Strang was considered the prophetic successor to Joseph Smith for the Mormons of the Midwest who later formed the nucleus for the membership of what is now the Community of Christ. Today, 150 years after Strang’s death, about 100 faithful followers in the United States still await the emergence of another prophet to succeed Strang. In the prophetic tradition of Joseph Smith, Strang similarly excavated ancient metallic plates and translated them into the Book of the Law of the Lord and the Rajah Manchou of Vorito. Like Joseph Smith, Strang instigated polygamy, secret ceremonies, baptism for the dead, and communal living. He also introduced a bloomer-like fashion for women, as well as other innovations. Like Joseph Smith, he had himself crowned king of the world.
Where previous treatments of Strang have relied either on inside or outside sources to show either a prophet or charlatan, Speek utilizes all sources, updates the record, corrects previous errors, and shows diverse perspectives. She recounts the turbulent and dramatic events of the 1840s-50s, including the plot to murder Strang and the heartbreaking exile of the Saints from Beaver Island. She traces the dispersion of this once formidable colony of Mormons to the forests of northwest Wisconsin, the far-flung outposts of southwest New Mexico, the hills of Lamoni, Iowa, and to Salt Lake City, Utah.
After crushing the Polish Uprising in 1863–1864, Russia established a new system of administration and control. Imperial Russian Rule in the Kingdom of Poland, 1864–1915 investigates in detail the imperial bureaucracy’s highly variable relationship with Polish society over the next half century. It portrays the personnel and policies of Russian domination and describes the numerous layers of conflict and cooperation between the Tsarist officialdom and the local population. Presenting case studies of both modes of conflict and cooperation, Malte Rolf replaces the old, unambiguous “freedom-loving Poles vs. oppressive Russians” narrative with a more nuanced account and does justice to the complexity and diversity of encounters among Poles, Jews, and Russians in this contested geopolitical space. At the same time, he highlights the process of “provincializing the center,” the process by which the erosion of imperial rule in the Polish Kingdom facilitated the demise of the Romanov dynasty itself.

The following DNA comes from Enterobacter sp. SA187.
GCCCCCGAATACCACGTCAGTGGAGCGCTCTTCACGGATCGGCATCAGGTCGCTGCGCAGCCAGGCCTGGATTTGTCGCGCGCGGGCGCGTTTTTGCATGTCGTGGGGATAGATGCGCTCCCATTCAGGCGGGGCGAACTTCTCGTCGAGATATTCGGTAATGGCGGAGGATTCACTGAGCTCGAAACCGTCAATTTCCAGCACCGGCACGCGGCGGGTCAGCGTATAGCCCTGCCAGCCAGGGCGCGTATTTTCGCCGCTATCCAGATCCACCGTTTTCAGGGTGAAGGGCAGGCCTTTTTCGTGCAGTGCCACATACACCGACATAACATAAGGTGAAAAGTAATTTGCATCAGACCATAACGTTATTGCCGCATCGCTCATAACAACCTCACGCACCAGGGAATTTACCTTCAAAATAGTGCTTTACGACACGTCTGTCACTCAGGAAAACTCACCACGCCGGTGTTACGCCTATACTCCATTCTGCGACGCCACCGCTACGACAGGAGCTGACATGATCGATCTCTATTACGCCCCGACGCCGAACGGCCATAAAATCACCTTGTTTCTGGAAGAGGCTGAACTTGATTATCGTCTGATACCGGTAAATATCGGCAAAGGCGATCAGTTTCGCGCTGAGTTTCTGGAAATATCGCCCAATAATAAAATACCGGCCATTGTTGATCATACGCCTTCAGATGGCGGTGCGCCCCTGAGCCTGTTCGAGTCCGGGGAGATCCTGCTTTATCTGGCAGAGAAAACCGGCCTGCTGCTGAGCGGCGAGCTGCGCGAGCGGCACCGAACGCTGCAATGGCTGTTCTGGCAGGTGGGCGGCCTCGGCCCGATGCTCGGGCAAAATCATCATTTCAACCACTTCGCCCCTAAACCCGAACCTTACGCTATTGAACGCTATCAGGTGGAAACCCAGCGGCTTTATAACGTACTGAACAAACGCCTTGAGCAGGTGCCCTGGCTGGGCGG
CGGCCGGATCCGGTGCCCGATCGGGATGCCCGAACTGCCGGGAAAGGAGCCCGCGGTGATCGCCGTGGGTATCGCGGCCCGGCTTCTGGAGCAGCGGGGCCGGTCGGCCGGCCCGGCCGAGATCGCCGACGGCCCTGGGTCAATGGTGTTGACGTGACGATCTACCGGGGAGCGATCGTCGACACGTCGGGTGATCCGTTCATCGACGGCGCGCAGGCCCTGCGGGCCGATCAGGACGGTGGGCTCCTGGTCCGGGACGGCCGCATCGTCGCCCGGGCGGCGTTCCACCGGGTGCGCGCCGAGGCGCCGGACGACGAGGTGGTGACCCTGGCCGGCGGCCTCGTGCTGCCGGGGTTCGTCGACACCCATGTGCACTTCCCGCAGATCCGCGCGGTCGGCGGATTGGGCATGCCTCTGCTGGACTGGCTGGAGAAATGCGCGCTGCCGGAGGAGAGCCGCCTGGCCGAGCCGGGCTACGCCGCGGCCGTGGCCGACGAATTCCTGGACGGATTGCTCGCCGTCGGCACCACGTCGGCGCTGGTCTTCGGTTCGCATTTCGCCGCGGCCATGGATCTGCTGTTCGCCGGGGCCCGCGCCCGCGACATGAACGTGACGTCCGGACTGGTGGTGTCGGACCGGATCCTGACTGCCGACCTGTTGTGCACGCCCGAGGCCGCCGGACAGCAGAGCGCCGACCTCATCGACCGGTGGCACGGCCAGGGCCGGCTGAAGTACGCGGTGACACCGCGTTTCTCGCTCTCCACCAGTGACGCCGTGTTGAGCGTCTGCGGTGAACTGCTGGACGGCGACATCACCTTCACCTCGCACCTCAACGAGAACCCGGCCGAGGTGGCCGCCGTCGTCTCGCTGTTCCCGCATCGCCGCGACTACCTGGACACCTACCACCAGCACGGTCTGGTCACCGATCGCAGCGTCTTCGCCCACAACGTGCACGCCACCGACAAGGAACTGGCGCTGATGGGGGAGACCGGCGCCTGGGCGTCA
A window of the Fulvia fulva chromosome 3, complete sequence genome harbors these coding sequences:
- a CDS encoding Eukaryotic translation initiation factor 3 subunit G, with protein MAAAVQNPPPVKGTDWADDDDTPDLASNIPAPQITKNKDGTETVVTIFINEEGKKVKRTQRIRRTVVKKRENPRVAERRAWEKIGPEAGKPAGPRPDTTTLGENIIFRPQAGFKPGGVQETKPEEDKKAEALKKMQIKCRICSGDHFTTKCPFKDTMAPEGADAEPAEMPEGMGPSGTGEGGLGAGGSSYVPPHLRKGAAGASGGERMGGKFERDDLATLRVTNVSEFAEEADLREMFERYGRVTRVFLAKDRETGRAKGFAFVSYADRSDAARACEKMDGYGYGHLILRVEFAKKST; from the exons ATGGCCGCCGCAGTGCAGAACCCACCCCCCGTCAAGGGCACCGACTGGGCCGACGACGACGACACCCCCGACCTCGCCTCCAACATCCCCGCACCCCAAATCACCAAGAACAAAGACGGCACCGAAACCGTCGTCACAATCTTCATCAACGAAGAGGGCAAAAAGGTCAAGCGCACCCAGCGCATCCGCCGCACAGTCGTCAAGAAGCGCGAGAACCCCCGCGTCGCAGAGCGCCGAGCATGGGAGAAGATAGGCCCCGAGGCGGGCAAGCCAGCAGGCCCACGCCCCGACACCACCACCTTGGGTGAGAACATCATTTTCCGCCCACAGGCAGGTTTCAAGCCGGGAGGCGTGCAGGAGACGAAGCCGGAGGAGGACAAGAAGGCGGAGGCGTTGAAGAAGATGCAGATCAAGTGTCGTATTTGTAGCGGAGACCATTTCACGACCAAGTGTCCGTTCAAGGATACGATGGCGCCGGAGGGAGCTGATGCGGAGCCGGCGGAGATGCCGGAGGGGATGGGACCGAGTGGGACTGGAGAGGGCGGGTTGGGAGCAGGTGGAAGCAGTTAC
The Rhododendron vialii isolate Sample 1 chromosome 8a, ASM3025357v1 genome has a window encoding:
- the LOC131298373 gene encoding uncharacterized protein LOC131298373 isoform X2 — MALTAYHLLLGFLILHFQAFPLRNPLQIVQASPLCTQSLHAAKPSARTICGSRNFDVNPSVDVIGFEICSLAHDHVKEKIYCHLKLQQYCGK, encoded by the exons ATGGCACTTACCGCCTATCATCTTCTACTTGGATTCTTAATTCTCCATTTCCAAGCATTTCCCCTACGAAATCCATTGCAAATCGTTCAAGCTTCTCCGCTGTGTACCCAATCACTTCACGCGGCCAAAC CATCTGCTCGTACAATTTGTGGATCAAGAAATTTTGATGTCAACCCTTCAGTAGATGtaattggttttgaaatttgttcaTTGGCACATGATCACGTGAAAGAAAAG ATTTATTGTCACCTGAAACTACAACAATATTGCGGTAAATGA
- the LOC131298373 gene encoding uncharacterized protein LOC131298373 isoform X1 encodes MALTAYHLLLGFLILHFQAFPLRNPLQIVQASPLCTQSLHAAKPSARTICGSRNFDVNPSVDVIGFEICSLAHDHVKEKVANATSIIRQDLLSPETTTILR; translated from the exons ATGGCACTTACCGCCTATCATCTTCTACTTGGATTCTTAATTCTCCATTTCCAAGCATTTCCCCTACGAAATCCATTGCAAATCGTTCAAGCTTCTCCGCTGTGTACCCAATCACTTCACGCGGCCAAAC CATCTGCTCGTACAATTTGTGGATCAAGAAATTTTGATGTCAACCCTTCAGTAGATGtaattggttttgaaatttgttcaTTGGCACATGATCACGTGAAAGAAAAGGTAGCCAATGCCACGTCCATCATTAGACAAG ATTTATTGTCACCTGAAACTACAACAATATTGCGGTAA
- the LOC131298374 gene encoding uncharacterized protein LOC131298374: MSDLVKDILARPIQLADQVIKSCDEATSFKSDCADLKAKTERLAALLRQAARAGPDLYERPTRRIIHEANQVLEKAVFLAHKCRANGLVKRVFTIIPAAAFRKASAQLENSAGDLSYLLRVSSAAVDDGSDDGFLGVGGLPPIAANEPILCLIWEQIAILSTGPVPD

In one of the first scholarly book in English on Miron Białoszewski (1922–1983), Joanna Niżyńska illuminates the elusive prose of one of the most compelling and challenging postwar Polish writers. Niżyńska’s study, exemplary in its use of theoretical concepts, introduces English-language readers to a preeminent voice of Polish literature. Niżyńska explores how a fusion of seemingly irreconcilable qualities, such as the traumatic and the everyday, imbues Białoszewski’s writing with its idiosyncratic appeal.
Białoszewski’s A Memoir of the Warsaw Uprising (1977, revised 1991) describes the Poles’ heroic struggle to liberate Warsaw from Nazi occupation in 1944 as harrowing yet ordinary. His later prose represents everyday life permeated by traces of the traumatic. Niżyńska closely examines the topic of autobiography and homosexuality, showing how Białoszewski discloses his homosexuality but, paradoxically, renders it inconspicuous by hiding it in plain sight.
In literature and film the spy chief is an all-knowing, all-powerful figure who masterfully moves spies into action like pieces on a chessboard. How close to reality is that depiction, and what does it really take to be an effective leader in the world of intelligence?
This first volume of Spy Chiefs broadens and deepens our understanding of the role of intelligence leaders in foreign affairs and national security in the United States and United Kingdom from the early 1940s to the present. The figures profiled range from famous spy chiefs such as William Donovan, Richard Helms, and Stewart Menzies to little-known figures such as John Grombach, who ran an intelligence organization so secret that not even President Truman knew of it. The volume tries to answer six questions arising from the spy-chief profiles: how do intelligence leaders operate in different national, institutional, and historical contexts? What role have they played in the conduct of international relations and the making of national security policy? How much power do they possess? What qualities make an effective intelligence leader? How secretive and accountable to the public have they been? Finally, does popular culture (including the media) distort or improve our understanding of them? Many of those profiled in the book served at times of turbulent change, were faced with foreign penetrations of their intelligence service, and wrestled with matters of transparency, accountability to democratically elected overseers, and adherence to the rule of law. This book will appeal to both intelligence specialists and general readers with an interest in the intelligence history of the United States and United Kingdom.
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